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Thread: Eco-footprint Analysis

  1. #1 Eco-footprint Analysis 
    Forum Radioactive Isotope skeptic's Avatar
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    From New Scientist, 23 November, page 28

    A 1996 book called "Our Ecological Footprint" suggested that humanity is using resources equivalent to the annual production from 18 billion hectatres, but taking it from 12 billion. Or, in other words, we use 150% of what the Earth can produce.

    Now another report has appeared, published in PLoS Biology, by the Breakthrough Institute, which denies that conclusion, and says that this is nonsense. It is a bit unfortunate that the New Scientist writer, Fred Pearce, assumed that this latter report was wrong, and he did not give a balanced view. He thinks the imbalance is more than 150%. But that is a personal opinion which may, or may not, have any validity. Without hard data, such views are imponderable.

    The new report shows a couple of interesting things.

    First, using UN statistics on forest use and forest growth, it appears that globally, forest growth exceeds deforestation. I have known of this for a number of individual nations, such as China, which plants more forest than it harvests. But it is interesting to see it applies globally, in spite of a few places, like Brazil and Indonesia, cutting down more than they replant.

    The new report also suggests that globally fish stocks are increasing. This actually makes sense to me, since (and this is my own 'logic'), fisheries normally target higher tropic levels, removing predators, which would allow fish biomass at lower tropic levels to increase. In other words, we get fewer big fish, but a hell of a lot more small fish. Not a very good exchange, since those big fish are of great value.

    According to the new report, therefore, forests and fisheries are growing, and they also claim that croplands and pasture are in equilibrium, meaning the productivity of crops and pastures equals need. The major imbalance remaining is carbon emissons creating climate change. No news there.


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  3. #2  
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    It sounds very comforting, but I'd like to see confirmation from other sources.

    The Breakthrough Institute has a very erratic track record. Absolutely spot on sometimes. Absolutely inside out, upside down, confused and completely bass ackwards at other times.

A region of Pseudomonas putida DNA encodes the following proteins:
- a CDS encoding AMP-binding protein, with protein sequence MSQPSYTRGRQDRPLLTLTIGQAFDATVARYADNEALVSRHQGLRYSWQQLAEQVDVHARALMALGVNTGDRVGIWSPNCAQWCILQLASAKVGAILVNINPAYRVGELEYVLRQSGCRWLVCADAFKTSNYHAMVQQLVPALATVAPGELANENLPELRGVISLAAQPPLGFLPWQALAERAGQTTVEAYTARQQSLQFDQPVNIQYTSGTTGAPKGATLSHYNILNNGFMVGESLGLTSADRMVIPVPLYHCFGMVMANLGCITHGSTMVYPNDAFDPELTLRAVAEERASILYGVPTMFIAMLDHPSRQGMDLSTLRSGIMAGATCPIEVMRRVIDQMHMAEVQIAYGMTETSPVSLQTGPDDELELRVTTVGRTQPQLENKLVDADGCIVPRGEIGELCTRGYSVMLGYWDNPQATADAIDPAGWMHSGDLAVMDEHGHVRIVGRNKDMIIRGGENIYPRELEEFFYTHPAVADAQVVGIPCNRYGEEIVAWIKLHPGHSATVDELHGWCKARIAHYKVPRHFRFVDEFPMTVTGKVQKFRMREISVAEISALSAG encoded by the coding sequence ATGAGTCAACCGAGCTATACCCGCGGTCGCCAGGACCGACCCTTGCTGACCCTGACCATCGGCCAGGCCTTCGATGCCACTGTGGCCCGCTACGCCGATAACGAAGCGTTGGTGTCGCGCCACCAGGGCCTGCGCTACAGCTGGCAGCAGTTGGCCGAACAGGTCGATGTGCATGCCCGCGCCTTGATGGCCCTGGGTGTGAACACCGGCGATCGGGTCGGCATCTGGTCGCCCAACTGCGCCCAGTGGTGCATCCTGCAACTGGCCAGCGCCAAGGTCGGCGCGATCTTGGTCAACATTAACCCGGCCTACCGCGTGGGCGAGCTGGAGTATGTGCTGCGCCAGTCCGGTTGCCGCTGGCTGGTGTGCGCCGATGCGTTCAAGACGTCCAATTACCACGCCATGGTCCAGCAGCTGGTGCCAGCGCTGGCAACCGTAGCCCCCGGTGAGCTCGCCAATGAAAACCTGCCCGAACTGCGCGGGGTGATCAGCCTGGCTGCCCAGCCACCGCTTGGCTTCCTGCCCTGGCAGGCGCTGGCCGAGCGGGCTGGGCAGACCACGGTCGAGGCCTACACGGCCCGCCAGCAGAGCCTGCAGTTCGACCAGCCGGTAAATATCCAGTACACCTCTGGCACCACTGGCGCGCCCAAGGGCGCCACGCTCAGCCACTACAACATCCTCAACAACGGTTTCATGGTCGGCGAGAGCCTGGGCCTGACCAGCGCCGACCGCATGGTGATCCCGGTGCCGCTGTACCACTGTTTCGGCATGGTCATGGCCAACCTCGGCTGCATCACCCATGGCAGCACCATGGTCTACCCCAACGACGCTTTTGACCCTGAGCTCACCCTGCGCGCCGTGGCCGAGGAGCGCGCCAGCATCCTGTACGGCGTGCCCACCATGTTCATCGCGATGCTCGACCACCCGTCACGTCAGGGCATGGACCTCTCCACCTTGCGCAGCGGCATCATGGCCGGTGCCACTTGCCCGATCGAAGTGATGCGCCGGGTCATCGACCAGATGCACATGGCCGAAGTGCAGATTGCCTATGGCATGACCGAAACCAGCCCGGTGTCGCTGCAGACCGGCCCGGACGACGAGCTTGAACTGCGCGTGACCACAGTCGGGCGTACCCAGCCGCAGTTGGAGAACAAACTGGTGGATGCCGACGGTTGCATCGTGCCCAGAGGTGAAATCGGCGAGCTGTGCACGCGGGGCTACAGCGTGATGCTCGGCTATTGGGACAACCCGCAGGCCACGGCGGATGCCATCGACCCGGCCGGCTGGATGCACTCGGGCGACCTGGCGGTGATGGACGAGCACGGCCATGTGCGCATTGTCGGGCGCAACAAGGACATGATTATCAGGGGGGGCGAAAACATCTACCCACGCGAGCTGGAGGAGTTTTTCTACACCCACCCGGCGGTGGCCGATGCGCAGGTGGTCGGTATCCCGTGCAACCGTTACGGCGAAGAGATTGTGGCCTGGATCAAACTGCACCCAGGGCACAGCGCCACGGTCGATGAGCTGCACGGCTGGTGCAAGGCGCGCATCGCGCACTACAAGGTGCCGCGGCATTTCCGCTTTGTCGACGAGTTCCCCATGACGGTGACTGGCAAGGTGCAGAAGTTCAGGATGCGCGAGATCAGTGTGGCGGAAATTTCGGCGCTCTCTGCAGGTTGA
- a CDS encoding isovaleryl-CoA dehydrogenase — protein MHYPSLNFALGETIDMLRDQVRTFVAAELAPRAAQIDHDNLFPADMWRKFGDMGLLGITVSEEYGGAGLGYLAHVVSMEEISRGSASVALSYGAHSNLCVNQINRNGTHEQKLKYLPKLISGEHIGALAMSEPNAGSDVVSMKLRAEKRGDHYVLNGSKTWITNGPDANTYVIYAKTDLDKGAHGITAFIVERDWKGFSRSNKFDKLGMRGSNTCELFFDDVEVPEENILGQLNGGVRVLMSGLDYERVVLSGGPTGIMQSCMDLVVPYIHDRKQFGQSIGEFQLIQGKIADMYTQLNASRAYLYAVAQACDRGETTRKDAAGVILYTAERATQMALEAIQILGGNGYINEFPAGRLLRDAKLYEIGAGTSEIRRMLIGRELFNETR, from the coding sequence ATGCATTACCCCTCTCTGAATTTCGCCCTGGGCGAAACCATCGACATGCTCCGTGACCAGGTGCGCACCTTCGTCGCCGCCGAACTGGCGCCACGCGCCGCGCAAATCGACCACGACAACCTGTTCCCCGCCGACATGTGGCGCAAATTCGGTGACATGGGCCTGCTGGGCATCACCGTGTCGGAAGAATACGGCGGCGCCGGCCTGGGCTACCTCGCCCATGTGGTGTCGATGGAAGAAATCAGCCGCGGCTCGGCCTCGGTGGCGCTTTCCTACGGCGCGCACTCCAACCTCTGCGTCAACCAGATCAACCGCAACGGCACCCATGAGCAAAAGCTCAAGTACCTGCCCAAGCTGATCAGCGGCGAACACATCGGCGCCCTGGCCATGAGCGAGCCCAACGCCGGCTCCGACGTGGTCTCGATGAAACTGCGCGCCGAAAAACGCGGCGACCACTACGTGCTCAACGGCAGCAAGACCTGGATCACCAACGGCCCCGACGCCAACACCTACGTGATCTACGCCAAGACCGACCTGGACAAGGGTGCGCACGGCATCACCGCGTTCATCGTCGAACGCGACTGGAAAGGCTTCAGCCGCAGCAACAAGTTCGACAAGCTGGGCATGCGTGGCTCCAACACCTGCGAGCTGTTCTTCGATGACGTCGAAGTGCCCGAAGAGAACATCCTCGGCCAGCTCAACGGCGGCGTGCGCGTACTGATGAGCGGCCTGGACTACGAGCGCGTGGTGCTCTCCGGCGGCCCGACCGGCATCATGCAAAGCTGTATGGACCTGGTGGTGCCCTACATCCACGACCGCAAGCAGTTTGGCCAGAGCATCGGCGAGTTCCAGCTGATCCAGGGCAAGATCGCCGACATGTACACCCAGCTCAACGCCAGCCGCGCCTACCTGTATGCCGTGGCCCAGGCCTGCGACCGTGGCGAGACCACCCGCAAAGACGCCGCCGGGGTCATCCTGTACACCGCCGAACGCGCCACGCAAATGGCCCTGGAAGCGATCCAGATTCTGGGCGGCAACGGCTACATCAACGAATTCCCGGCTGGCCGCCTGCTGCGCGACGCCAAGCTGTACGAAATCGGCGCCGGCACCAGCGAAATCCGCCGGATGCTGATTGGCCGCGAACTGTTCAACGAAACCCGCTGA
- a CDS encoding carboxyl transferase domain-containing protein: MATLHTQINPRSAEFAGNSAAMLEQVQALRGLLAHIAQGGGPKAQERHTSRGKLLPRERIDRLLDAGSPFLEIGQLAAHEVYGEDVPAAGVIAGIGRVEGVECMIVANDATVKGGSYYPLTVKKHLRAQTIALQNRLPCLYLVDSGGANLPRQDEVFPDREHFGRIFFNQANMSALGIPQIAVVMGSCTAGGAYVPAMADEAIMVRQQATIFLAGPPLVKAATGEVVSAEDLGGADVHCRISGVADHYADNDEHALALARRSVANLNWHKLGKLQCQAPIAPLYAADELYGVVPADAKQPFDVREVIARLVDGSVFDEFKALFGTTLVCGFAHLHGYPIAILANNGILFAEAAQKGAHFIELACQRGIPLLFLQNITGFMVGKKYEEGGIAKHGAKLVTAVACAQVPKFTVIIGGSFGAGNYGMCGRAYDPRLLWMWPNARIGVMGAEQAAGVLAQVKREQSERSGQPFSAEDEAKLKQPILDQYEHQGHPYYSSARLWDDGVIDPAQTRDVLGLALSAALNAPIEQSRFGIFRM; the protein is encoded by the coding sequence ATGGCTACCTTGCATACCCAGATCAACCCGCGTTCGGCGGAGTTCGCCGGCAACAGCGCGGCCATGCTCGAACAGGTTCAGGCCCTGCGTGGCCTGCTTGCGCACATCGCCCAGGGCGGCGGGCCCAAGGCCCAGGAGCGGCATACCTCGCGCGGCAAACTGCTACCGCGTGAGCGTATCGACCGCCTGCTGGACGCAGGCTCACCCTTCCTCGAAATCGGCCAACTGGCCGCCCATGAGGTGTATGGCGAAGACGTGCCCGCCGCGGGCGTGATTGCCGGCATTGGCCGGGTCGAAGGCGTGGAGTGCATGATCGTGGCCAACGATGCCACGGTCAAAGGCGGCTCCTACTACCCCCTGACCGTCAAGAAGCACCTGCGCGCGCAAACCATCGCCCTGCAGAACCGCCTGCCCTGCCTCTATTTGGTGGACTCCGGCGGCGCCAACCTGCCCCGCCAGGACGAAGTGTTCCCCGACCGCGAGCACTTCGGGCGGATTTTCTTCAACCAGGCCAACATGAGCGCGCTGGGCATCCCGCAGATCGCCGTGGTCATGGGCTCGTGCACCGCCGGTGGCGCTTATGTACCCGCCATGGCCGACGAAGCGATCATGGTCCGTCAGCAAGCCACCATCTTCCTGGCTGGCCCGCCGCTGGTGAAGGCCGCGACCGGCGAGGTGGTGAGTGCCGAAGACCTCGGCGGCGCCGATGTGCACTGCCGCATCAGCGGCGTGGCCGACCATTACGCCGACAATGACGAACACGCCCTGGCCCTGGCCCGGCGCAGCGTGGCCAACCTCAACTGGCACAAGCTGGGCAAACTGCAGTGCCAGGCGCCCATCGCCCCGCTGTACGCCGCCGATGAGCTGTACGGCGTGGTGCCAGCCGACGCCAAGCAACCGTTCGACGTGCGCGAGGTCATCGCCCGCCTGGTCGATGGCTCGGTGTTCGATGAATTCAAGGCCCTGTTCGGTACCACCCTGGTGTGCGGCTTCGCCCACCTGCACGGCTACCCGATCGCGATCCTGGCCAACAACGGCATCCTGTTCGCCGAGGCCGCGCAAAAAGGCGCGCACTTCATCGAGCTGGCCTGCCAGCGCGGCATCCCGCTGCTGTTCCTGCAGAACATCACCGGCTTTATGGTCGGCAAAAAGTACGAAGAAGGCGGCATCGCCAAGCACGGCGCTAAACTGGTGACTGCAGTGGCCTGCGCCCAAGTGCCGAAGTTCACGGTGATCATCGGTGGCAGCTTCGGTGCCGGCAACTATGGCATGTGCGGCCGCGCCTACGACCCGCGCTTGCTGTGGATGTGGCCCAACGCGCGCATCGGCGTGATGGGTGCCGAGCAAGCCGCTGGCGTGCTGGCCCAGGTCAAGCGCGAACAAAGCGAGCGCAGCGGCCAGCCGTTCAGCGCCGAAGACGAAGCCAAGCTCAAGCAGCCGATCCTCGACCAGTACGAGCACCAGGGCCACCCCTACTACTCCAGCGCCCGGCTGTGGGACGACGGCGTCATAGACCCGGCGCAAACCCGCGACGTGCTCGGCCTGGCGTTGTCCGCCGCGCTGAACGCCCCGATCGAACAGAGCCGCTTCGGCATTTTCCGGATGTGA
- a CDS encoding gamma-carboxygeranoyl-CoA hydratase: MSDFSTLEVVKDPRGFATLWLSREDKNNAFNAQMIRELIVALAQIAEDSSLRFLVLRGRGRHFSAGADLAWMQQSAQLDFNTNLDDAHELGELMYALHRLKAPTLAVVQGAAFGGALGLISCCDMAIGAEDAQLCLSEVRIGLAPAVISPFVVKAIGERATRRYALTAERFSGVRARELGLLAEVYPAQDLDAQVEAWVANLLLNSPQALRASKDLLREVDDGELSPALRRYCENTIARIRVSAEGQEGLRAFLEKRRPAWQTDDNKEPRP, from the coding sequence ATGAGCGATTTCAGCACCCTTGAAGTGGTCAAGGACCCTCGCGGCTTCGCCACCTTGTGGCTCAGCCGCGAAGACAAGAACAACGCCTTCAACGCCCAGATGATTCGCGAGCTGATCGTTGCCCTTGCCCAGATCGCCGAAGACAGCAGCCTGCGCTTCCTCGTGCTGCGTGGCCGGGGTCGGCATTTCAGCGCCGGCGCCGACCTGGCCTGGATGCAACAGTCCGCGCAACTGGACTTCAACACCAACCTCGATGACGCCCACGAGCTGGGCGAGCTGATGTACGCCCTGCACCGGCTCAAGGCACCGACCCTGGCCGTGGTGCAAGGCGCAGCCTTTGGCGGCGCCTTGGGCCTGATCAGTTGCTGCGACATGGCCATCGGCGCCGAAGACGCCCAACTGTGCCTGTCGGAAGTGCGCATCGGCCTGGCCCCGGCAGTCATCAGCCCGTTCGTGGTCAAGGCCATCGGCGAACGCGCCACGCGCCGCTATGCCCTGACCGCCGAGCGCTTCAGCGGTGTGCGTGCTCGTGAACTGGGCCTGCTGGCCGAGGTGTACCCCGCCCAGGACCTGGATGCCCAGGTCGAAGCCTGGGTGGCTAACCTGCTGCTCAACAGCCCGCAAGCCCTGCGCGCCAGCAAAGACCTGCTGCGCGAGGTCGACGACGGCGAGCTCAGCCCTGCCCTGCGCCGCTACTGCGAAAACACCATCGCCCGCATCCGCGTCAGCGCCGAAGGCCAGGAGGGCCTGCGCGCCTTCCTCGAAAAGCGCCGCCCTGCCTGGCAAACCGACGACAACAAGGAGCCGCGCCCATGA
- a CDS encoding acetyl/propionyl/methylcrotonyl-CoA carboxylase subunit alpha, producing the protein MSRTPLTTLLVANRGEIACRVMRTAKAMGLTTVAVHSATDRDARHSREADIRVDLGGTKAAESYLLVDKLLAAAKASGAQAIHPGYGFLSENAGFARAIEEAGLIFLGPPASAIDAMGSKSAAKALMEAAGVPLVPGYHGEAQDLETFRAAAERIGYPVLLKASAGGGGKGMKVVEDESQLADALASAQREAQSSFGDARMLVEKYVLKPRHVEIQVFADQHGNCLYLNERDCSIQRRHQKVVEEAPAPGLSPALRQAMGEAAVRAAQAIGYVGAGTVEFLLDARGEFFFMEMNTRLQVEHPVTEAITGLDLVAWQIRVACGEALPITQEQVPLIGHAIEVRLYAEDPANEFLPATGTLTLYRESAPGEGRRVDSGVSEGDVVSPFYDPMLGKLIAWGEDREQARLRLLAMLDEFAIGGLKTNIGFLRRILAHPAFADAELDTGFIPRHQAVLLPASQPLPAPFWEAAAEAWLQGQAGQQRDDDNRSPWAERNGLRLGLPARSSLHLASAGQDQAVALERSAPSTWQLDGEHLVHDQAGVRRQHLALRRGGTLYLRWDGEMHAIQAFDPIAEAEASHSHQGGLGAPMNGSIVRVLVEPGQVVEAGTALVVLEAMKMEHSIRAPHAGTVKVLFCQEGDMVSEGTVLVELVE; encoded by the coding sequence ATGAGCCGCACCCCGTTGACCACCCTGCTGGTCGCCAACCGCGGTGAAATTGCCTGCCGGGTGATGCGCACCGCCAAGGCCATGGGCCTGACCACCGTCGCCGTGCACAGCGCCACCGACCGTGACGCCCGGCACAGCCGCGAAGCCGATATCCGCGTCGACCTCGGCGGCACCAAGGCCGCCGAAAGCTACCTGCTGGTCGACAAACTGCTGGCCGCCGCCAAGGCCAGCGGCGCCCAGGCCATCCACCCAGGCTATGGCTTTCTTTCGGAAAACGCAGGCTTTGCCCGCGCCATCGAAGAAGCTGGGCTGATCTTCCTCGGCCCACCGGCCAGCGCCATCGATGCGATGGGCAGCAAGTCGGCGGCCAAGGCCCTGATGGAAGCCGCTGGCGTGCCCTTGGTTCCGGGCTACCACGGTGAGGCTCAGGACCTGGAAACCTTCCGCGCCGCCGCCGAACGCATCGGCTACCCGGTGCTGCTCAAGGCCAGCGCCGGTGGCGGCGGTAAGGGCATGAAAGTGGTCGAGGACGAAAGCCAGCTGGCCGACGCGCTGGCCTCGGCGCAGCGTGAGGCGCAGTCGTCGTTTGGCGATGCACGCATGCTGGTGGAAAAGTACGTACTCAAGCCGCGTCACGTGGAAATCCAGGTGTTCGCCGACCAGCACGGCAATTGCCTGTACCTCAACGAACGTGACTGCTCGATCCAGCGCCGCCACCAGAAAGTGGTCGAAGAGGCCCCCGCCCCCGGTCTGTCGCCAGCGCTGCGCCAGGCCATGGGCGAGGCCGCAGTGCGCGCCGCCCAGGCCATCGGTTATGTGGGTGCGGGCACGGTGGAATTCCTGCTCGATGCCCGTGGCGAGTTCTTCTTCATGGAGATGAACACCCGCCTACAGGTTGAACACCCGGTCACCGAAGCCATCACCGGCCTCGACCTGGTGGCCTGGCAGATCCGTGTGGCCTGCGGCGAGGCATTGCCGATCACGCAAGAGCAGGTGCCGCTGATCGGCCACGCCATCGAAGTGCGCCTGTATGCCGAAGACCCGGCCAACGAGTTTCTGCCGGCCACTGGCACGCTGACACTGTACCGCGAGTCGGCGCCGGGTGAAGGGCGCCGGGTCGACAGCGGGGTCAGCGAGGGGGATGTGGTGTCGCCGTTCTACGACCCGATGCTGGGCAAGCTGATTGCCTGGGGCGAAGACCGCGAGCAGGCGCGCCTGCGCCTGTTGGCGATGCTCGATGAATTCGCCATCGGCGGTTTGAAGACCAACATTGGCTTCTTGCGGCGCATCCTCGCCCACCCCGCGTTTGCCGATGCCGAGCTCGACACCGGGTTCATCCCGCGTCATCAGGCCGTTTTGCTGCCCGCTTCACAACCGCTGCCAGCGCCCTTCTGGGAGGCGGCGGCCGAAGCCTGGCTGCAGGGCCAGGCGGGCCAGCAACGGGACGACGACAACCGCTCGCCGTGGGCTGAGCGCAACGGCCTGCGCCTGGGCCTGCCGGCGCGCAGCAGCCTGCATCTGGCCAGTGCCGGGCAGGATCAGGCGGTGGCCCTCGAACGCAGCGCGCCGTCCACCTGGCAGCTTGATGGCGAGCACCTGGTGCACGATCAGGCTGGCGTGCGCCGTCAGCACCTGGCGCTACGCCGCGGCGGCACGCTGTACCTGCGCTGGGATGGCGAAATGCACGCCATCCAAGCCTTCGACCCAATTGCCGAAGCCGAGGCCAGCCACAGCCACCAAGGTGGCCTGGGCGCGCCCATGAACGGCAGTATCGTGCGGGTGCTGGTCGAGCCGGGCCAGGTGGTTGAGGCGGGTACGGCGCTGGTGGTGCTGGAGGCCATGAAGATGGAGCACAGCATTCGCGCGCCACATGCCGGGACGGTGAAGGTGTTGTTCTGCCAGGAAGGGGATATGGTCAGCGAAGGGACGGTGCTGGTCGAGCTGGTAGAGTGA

If it were a racehorse, I'd be calling in the stewards.


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    To Adelady

    I am merely discussing a new report. I do not know, in detail, how right or wrong it will be. I suspect it will rouse some debate, which might even get acrimonious.

    I suspect they are correct about the forests and fisheries, although I think trading all those big fish for a lot of small fish is a lousy deal. I am interested in the way, off the Americas, a loss of big fish has resulted in a population explosion in the large Humboldt Squid. When an ecological niche becomes vacant, it may be filled by a different form of life. I often think that westerners should develop a taste for squid. If we did, all those Humboldt Squid might find their population restored to traditonal levels.
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    It's amazing the different takes on the central messages of articles when viewed from different mindsets. On my reading of the article here, the main thrust of the message appeared to be that better guidelines needed to be developed to establish more robust ecological indicators in assisting policymakers in their decisions regarding more sustainable directions. The proposed guidelines seemed logical to me. :-))
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    I ve heard of the forest and fish global growth, vut are we talking numbers of fish/tree or biomass total?Obviously if i cut a 1000y/o tree and plant a bonzai, it s not an even trade.Also biodiversity of amazon forest is nearly unbeatable so it kinda has special value.
    If you can't explain it simply, you don't understand it well enough.
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  7. #6  
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    Ximlab

    Forest are normaly measured in hectares forest cover. Fish stocks in tonnes of biomass.
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  8. #7  
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    Depends on scale as well. For forest for example if we are talking species, genus or even larger catagories we get into measurements such as density, abundance, frequency, coverage and a number of others as well as way to measure diversity.
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